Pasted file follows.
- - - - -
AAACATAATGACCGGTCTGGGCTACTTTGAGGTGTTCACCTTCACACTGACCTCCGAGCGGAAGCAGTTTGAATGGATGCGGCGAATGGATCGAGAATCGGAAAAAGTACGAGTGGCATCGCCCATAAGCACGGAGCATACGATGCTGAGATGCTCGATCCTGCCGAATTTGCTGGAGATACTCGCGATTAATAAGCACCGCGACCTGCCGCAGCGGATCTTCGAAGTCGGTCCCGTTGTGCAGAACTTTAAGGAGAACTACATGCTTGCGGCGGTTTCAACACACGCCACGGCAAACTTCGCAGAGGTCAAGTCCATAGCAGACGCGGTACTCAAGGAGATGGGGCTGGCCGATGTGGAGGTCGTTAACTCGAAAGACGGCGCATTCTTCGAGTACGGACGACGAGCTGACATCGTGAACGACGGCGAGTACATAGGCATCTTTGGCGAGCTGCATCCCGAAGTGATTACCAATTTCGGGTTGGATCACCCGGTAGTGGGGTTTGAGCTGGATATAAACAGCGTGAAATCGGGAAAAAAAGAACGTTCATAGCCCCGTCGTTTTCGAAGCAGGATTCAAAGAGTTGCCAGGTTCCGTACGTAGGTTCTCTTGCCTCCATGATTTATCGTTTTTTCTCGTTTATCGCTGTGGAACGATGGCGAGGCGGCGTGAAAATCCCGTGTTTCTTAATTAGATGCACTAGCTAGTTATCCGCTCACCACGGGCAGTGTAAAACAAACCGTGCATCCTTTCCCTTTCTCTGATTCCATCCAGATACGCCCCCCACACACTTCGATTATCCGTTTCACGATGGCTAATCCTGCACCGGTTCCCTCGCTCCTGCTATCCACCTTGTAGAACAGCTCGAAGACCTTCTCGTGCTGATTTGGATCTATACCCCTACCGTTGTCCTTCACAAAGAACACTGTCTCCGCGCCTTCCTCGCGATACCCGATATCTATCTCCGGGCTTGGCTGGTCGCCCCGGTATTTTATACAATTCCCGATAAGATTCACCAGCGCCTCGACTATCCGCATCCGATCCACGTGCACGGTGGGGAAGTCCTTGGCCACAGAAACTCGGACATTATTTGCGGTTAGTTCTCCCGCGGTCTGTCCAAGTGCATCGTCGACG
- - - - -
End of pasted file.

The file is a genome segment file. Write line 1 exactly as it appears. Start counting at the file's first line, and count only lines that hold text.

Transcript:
AAACATAATGACCGGTCTGGGCTACTTTGAGGTGTTCACCTTCACACTGACCTCCGAGCGGAAGCAGTTTGAATGGATGCGGCGAATGGATCGAGAATCGGAAAAAGTACGAGTGGCATCGCCCATAAGCACGGAGCATACGATGCTGAGATGCTCGATCCTGCCGAATTTGCTGGAGATACTCGCGATTAATAAGCACCGCGACCTGCCGCAGCGGATCTTCGAAGTCGGTCCCGTTGTGCAGAACTTTAAGGAGAACTACATGCTTGCGGCGGTTTCAACACACGCCACGGCAAACTTCGCAGAGGTCAAGTCCATAGCAGACGCGGTACTCAAGGAGATGGGGCTGGCCGATGTGGAGGTCGTTAACTCGAAAGACGGCGCATTCTTCGAGTACGGACGACGAGCTGACATCGTGAACGACGGCGAGTACATAGGCATCTTTGGCGAGCTGCATCCCGAAGTGATTACCAATTTCGGGTTGGATCACCCGGTAGTGGGGTTTGAGCTGGATATAAACAGCGTGAAATCGGGAAAAAAAGAACGTTCATAGCCCCGTCGTTTTCGAAGCAGGATTCAAAGAGTTGCCAGGTTCCGTACGTAGGTTCTCTTGCCTCCATGATTTATCGTTTTTTCTCGTTTATCGCTGTGGAACGATGGCGAGGCGGCGTGAAAATCCCGTGTTTCTTAATTAGATGCACTAGCTAGTTATCCGCTCACCACGGGCAGTGTAAAACAAACCGTGCATCCTTTCCCTTTCTCTGATTCCATCCAGATACGCCCCCCACACACTTCGATTATCCGTTTCACGATGGCTAATCCTGCACCGGTTCCCTCGCTCCTGCTATCCACCTTGTAGAACAGCTCGAAGACCTTCTCGTGCTGATTTGGATCTATACCCCTACCGTTGTCCTTCACAAAGAACACTGTCTCCGCGCCTTCCTCGCGATACCCGATATCTATCTCCGGGCTTGGCTGGTCGCCCCGGTATTTTATACAATTCCCGATAAGATTCACCAGCGCCTCGACTATCCGCATCCGATCCACGTGCACGGTGGGGAAGTCCTTGGCCACAGAAACTCGGACATTATTTGCGGTTAGTTCTCCCGCGGTCTGTCCAAGTGCATCGTCGACG